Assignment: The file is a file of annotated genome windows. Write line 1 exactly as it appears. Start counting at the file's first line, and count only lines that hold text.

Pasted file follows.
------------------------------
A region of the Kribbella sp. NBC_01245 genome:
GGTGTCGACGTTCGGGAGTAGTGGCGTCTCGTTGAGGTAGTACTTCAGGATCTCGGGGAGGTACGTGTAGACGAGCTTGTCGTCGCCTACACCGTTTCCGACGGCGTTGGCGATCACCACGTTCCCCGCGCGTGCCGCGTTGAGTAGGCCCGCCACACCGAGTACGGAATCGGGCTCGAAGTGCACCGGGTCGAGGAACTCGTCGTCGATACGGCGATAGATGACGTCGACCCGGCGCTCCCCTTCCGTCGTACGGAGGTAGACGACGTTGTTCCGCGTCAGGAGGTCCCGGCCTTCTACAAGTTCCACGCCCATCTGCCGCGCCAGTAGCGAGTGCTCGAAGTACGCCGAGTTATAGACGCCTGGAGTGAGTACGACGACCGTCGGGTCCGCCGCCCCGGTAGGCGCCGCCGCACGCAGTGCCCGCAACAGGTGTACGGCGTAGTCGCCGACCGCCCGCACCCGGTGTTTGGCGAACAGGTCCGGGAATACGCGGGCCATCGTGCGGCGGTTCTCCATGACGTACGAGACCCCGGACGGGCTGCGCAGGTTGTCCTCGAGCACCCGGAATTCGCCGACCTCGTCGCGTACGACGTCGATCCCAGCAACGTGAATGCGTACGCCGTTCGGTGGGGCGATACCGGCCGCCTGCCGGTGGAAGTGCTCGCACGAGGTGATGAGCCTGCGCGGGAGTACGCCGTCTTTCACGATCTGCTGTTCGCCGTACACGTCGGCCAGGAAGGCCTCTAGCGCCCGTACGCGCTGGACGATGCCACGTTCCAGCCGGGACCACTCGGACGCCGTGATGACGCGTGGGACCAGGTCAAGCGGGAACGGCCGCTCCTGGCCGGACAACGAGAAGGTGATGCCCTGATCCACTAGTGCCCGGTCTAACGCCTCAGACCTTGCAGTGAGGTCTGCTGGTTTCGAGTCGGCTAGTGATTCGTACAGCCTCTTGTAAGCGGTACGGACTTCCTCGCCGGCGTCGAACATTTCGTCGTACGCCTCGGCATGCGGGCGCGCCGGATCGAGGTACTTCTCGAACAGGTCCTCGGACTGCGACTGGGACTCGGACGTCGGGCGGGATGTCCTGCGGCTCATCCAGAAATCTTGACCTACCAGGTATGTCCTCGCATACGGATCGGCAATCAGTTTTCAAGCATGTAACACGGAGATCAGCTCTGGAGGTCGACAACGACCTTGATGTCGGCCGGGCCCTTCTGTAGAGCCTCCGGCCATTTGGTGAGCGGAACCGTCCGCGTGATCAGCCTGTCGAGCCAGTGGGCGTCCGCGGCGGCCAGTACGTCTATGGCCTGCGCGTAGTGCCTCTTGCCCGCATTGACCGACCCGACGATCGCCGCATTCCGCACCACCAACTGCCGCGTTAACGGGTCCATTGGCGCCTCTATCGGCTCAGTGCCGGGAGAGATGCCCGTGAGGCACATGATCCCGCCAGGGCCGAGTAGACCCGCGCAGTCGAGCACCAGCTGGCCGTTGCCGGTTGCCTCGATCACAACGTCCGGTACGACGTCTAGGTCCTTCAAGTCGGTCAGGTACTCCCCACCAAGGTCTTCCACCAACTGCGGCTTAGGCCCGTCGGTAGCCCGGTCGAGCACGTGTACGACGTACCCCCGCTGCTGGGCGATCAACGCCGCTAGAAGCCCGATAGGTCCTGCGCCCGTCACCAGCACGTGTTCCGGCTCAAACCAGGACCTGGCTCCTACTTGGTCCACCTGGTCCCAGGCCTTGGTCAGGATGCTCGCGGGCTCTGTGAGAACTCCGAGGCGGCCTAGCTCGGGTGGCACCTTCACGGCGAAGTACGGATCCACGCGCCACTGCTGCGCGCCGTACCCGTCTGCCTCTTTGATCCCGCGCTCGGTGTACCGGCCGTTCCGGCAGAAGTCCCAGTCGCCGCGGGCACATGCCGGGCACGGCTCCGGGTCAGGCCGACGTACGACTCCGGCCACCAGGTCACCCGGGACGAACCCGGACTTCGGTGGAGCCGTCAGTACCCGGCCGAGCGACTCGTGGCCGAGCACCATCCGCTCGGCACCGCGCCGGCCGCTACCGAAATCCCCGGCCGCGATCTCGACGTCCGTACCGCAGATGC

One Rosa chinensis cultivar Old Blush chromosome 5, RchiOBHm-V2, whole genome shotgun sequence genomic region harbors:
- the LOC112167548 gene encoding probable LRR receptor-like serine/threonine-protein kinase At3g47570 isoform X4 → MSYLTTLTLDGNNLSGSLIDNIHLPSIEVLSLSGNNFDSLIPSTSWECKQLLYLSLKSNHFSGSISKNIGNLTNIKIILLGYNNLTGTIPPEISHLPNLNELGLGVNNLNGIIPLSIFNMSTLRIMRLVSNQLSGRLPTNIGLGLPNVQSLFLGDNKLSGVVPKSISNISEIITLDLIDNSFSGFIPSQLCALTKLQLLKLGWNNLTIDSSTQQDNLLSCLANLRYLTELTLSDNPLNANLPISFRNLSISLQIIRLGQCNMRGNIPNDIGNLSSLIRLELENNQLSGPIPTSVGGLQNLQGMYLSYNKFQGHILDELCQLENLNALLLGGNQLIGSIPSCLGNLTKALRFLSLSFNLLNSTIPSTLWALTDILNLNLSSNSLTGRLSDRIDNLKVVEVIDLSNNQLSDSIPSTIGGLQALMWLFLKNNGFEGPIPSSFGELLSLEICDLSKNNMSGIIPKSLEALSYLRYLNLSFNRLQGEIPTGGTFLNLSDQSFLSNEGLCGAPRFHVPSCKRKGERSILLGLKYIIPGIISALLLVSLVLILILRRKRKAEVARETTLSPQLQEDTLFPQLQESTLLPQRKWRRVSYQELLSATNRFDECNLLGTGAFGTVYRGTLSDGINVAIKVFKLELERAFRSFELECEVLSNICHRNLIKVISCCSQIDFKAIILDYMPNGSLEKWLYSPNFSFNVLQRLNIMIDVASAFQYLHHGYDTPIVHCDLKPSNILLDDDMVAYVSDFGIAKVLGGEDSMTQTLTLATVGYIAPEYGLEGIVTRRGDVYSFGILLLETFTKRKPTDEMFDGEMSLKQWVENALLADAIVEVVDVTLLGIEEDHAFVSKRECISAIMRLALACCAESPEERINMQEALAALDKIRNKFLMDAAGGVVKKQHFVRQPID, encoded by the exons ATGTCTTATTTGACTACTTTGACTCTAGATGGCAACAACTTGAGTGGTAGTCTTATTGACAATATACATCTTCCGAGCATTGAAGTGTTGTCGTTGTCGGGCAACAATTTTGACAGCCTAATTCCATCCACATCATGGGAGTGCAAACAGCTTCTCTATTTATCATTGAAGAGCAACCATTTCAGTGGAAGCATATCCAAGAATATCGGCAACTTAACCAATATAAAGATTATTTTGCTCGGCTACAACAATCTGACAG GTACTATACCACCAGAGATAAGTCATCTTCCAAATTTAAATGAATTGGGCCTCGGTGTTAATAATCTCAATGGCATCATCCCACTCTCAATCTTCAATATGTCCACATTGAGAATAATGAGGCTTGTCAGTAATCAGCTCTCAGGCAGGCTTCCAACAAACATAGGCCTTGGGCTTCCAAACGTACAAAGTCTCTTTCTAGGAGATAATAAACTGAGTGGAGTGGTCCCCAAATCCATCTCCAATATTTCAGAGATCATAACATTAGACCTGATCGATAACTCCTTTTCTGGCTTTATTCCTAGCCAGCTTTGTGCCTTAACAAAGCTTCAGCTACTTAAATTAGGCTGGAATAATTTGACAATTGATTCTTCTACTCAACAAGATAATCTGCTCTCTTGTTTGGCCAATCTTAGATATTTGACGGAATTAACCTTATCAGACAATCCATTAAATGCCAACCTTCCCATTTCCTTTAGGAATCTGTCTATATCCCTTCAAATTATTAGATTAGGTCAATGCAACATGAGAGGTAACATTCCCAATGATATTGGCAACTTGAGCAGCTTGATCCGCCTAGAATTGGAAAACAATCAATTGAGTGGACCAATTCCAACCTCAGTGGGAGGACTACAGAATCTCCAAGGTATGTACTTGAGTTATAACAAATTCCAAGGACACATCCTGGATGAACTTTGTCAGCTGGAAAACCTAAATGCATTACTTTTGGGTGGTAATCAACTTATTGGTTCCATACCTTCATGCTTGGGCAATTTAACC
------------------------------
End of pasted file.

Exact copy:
A region of the Kribbella sp. NBC_01245 genome: